Social skills: Listening and conversation skills

Social skills are what we need to form interactions and build relationships. It includes things like actively listening, body language, and conversation skills. Developing social skills is essential for things like interacting well with peers at school, managing conflict, and understanding or interpreting others and oneself. Over time, we develop an understanding of how to react in social situations, which is a key part of childhood. There are many different types of social skills, one of which is the ability to have conversations, including initiating, facilitating, and finishing a conversation.

How do Occupational Therapists Help Develop Conversation Skills?

Occupational therapists help to teach and develop social skills. There are a variety of ways that this can be done in the case of conversational skills:

  • Through modelling and role play to explore conversation components like greetings, appropriate questions, and responses, in a safe, supportive environment
  • With visual aids and social stories to provide examples of conversations and what it consists of, like more than one person, a shared topic, and a back-and-forth way of talking
  • With social skills games to practice real life scenarios and explore initiating and responding during conversation, in a fun and engaging way
  • Providing education on conversation stoppers and conversation drivers

Conversation “stoppers” are things that will end a conversation. These are things like:

  • Only talking about yourself
  • Yes or no answers
  • Changing the subject suddenly
  • Not finishing sentences
  • Not taking turns in the conversation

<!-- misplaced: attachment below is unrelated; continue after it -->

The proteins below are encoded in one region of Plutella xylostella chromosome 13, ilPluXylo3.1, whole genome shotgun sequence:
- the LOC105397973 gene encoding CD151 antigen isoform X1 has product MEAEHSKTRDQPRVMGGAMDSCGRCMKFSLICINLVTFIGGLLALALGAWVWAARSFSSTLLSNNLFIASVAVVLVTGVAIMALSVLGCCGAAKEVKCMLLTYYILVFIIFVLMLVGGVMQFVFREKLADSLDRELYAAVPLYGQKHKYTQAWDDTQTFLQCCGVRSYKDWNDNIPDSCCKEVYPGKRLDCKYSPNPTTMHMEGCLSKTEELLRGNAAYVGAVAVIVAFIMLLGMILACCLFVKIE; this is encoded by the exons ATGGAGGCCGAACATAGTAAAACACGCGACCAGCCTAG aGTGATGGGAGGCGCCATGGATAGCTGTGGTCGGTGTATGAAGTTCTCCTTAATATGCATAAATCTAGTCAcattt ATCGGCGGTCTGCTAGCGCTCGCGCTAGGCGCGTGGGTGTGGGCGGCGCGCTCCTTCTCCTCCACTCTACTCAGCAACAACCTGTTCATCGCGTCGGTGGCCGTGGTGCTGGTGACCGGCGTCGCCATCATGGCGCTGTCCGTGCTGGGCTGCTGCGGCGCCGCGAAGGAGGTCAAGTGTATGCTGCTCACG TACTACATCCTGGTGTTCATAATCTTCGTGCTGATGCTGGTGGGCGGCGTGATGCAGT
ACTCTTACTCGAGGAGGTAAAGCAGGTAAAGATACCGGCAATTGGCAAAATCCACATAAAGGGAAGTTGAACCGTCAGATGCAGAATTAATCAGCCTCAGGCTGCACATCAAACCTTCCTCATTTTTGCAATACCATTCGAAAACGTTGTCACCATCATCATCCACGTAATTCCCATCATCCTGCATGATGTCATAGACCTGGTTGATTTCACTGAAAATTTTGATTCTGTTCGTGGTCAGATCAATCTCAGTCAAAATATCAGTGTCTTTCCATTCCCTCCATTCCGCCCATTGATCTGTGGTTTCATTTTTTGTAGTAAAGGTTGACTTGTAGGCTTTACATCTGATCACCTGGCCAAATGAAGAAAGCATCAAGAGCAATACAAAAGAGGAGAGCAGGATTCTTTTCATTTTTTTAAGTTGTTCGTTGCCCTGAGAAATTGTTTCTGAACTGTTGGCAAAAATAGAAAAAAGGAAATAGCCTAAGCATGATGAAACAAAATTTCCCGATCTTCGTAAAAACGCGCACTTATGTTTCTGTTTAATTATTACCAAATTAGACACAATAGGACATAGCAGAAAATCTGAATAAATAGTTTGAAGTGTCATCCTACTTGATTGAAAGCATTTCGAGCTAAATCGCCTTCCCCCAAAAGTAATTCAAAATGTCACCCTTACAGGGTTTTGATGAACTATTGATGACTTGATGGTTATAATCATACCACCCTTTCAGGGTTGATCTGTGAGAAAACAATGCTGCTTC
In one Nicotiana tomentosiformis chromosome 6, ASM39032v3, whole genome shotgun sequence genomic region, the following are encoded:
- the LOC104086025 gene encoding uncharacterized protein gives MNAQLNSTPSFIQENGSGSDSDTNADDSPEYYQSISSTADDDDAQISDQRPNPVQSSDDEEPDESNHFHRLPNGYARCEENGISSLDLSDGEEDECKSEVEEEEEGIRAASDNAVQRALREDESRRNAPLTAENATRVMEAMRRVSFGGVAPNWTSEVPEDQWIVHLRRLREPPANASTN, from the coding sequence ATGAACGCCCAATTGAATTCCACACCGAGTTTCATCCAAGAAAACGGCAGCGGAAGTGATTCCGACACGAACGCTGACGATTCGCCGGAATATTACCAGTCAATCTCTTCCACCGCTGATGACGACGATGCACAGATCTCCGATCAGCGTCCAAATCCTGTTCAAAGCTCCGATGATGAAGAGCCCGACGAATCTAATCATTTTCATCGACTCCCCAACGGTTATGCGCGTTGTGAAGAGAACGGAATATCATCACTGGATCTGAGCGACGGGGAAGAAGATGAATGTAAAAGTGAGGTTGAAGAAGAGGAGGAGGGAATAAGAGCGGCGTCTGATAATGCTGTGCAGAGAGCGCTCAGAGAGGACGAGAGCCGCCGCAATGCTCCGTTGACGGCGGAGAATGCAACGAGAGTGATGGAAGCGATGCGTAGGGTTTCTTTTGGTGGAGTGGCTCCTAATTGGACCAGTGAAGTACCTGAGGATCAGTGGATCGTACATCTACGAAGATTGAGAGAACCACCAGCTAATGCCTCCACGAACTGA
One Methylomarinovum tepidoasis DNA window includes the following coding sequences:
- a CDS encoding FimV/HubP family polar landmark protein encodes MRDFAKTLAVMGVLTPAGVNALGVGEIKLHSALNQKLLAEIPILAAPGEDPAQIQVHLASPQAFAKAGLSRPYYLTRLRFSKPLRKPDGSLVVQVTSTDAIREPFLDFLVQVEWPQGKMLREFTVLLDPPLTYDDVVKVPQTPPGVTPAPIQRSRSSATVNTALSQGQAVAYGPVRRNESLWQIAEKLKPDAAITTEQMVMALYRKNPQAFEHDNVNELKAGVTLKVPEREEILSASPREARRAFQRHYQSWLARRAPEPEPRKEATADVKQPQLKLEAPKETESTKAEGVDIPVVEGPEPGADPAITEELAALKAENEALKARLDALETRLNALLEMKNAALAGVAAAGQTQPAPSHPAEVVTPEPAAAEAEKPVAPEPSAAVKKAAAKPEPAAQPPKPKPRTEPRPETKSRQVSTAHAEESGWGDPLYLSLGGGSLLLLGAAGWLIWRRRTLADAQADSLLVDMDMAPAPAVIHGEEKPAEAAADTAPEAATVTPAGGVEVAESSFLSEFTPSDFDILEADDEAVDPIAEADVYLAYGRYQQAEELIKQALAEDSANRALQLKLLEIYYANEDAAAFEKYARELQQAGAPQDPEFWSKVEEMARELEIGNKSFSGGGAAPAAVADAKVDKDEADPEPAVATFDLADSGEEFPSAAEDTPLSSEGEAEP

Conversation “drivers” are things that keep a conversation going. These are things like:

  • Using “please” and “thank you”
  • Introducing yourself
  • Giving compliments
  • Making connected comments and asking connected questions
  • Giving enough detail

Why is it Important?

These skills are important to learn as it builds awareness of self in that the things that we say can create a response from someone else. It also builds awareness of other people’s feelings, and how our actions and words have an influence on others. These things are the cornerstones of empathy. Learning about conversations can also help children to develop their social skills, particularly in meeting new people and building relationships. These types of skills are useful for everyday life as well, like interacting with others at school to speaking to the cashier at the supermarket.

What Can Parents Do?

There are ways that as caregivers, you can support your child to develop social and conversation skills. This includes things like:

  • Supporting your child with greetings and farewells with others
  • Name the skill your child is using, and the emotion it may create, during conversation, with things like “I like how you asked me how my day was going, it shows me that you care about me!”
  • Model appropriate responses during conversation with others
  • Discuss conversation skills and relate back to your child’s interest, like with their favourite television show or favourite book character
  • Build your child’s self-awareness by exploring and talking about how they are feeling, particularly when they have recently felt big emotions like excitement, sadness, or anger

Building social skills is an ongoing process. As children grow up, they will be exposed to different social scenarios, and learn how to interact with others within these situations. Occupational therapists develop social skills with children so that they can interact well with others and have the knowledge and confidence behind them to do so.

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